The situation is not aided by the high incidence of poverty in Africa and by the challenges that many Africans face in paying for modern energy services. Africans with irregular and extremely low incomes struggle to pay for modern energy services, and they end up paying relatively high prices for poor-quality energy services (e.g., the use of candles or kerosene lanterns). However, in recent years a growing African middle class13 and access to low-cost lighting imports have caused rapid shifts in the lighting share in some countries, as Africans shifted from kerosene to LED lights powered by batteries, solar lanterns or SHS kits.
Significantly improving the electrification picture is not just a challenge, but a huge investment opportunity that increasingly is being met by socially conscious entrepreneurs. Millions of energy-poor, disconnected Africans, who earn less than USD 2.50 a day, already constitute a USD 10 billion yearly energy market (Africa Progress Panel, 2015). Despite the small-scale nature of individual transactions and a range of other difficulties, the opportunities for providing clean, sustainable renewable power rapidly to Africa’s rural communities via SHS and solar PV mini-grids represents an exciting development opportunity.
Energy service quality
Underpinning the relatively modest track record for electricity access and investment in supply is a lack of adequate infrastructure in Africa. This also is true for the electricity network. Around two-thirds of the countries in sub-Saharan Africa have transmission networks where 50% or more of the lines are at least 30 years old (EC JRC, 2014). Even in South Africa, 30% of transmission lines are at least 30 years old. The chronic lack of investment in infrastructure, leading to challenges with maintenance and aged infrastructure, all contribute to the very common blackouts of grid power supply in sub-Saharan Africa.
As a result, and due to inadequate supply capacity, even where modern energy services are available, quality can be lacking. Electricity supply in sub-Saharan Africa is often unreliable, with blackouts and brownouts the norm in many countries, and unmet demand means that economic growth is lower than it otherwise might be. The inability of power generation capability to grow to meet the underlying demand for electricity in Africa is creating one of the continent’s greatest challenges. The costs are felt across the African economy and, in some countries, are crippling. African manufacturing enterprises experience on average 56 days per year of power outages. Companies lose 6% of sales revenues in the manufacturing sector, and the losses can go as high as 20% when back- up generation is not available and/or expensive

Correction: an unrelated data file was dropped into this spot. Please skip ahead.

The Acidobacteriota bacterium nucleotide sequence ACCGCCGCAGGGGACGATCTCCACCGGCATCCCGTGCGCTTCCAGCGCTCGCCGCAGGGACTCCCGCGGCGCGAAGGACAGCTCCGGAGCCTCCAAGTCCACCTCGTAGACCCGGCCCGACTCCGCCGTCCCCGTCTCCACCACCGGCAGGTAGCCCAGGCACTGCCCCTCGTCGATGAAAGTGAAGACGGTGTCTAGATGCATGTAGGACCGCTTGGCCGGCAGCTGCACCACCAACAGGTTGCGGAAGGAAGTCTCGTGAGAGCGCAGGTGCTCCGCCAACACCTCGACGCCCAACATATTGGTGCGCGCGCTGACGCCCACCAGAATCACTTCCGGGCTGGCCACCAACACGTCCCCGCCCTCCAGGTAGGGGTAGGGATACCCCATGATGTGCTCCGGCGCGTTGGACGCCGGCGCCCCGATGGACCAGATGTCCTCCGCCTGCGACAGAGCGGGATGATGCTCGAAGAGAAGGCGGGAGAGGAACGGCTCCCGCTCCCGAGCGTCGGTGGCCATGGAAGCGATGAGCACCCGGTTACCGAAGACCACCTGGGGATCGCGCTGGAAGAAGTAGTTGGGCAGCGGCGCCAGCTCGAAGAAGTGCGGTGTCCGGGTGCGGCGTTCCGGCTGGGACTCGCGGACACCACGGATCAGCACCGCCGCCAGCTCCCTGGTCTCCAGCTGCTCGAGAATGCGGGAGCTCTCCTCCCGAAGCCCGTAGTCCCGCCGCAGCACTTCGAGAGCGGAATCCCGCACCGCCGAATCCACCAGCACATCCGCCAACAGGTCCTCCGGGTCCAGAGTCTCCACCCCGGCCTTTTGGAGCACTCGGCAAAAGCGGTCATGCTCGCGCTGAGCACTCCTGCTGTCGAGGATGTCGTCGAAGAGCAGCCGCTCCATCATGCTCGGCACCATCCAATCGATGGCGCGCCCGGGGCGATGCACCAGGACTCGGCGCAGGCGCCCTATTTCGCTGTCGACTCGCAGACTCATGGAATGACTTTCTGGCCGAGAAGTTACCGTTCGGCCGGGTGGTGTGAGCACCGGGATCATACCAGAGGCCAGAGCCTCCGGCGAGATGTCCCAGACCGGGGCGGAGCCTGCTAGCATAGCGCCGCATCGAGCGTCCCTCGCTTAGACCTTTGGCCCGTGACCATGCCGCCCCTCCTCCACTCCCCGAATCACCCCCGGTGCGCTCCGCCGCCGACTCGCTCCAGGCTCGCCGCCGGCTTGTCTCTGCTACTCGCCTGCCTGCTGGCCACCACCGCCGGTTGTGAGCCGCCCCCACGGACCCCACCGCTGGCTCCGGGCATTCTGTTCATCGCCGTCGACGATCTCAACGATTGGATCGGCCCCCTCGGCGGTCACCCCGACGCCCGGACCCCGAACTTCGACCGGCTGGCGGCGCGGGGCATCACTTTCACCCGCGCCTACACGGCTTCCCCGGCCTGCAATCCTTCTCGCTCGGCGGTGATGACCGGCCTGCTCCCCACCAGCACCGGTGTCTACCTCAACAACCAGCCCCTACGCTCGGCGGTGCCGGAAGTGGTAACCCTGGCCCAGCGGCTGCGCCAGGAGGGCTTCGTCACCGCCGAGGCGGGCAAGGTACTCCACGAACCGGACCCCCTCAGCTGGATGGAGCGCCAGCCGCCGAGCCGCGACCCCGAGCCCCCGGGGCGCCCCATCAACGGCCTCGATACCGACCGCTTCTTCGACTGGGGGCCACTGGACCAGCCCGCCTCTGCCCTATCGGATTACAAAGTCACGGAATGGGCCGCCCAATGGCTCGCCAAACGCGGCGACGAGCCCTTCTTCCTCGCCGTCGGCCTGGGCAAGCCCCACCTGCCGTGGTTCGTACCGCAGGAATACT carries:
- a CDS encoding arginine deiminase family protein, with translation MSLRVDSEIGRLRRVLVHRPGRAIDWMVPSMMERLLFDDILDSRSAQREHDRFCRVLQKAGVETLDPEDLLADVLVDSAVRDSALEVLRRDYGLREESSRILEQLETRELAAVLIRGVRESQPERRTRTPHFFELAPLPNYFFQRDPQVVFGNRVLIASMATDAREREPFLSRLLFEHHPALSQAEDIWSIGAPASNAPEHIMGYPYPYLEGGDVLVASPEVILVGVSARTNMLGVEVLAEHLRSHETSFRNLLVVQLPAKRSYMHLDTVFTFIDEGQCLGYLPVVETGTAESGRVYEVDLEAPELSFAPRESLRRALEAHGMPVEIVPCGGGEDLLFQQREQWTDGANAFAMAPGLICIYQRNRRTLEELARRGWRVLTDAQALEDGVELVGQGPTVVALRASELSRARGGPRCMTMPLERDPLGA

(World Bank, 2015b).
The reasons for the crises in many African electricity systems are varied and differ by country. However, common causes are: drought (affecting hydropower capacity), poor maintenance (often related to poor utility revenues and profitability) that reduces plant availability, systems disrupted by conflict (it can take years or decades after a conflict ends for the electricity sector to recover), and high demand growth and structural issues in the electricity sector that have held back investment in supply, transmission and distribution (World Bank, 2008). Another challenge is the generally difficult business environment that exists in Africa.
Figure 5 highlights just how serious the underinvestment in power generation capacity is in sub-Saharan Africa. Eleven countries in Africa experience an average of 10 or more electrical outages per month, and five experience an average of 20 outages or more per month (World Bank, 2015c). The average duration of these outages in sub-Saharan Africa was 4.6 hours, with 17 countries having outage durations that exceed this average.
Yet the situation is not static, as the demand for electricity is expected to grow rapidly in Africa in coming decades. By 2100, Africa’s population could quadruple, making it home to more than 4.4 billion people (UNDP, 2015). Most of the growth will occur in the sub-Saharan region. With growing economies and rising standards of living in Africa, in the next 15 years alone electricity demand is expected to grow more than three-fold (IRENA, 2015a). This continued rapid growth will require large investments just to ensure that electricity supply quality does not deteriorate and that electricity access levels do not decline due to population growth outstripping new connections.